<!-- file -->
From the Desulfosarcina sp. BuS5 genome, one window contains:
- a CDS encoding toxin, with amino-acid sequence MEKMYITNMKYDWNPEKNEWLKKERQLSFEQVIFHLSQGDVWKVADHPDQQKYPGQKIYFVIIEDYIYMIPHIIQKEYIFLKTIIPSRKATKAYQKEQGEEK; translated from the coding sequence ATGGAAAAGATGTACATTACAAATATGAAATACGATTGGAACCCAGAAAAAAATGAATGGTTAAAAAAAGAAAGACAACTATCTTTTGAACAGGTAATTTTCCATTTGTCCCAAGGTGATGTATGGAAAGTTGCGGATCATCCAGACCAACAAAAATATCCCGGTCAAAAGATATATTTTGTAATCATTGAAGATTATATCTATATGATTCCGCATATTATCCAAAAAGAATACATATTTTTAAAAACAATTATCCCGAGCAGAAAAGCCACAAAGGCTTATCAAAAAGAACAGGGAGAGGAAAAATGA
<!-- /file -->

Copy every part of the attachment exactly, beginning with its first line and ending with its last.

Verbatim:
From the Desulfosarcina sp. BuS5 genome, one window contains:
- a CDS encoding toxin, with amino-acid sequence MEKMYITNMKYDWNPEKNEWLKKERQLSFEQVIFHLSQGDVWKVADHPDQQKYPGQKIYFVIIEDYIYMIPHIIQKEYIFLKTIIPSRKATKAYQKEQGEEK; translated from the coding sequence ATGGAAAAGATGTACATTACAAATATGAAATACGATTGGAACCCAGAAAAAAATGAATGGTTAAAAAAAGAAAGACAACTATCTTTTGAACAGGTAATTTTCCATTTGTCCCAAGGTGATGTATGGAAAGTTGCGGATCATCCAGACCAACAAAAATATCCCGGTCAAAAGATATATTTTGTAATCATTGAAGATTATATCTATATGATTCCGCATATTATCCAAAAAGAATACATATTTTTAAAAACAATTATCCCGAGCAGAAAAGCCACAAAGGCTTATCAAAAAGAACAGGGAGAGGAAAAATGA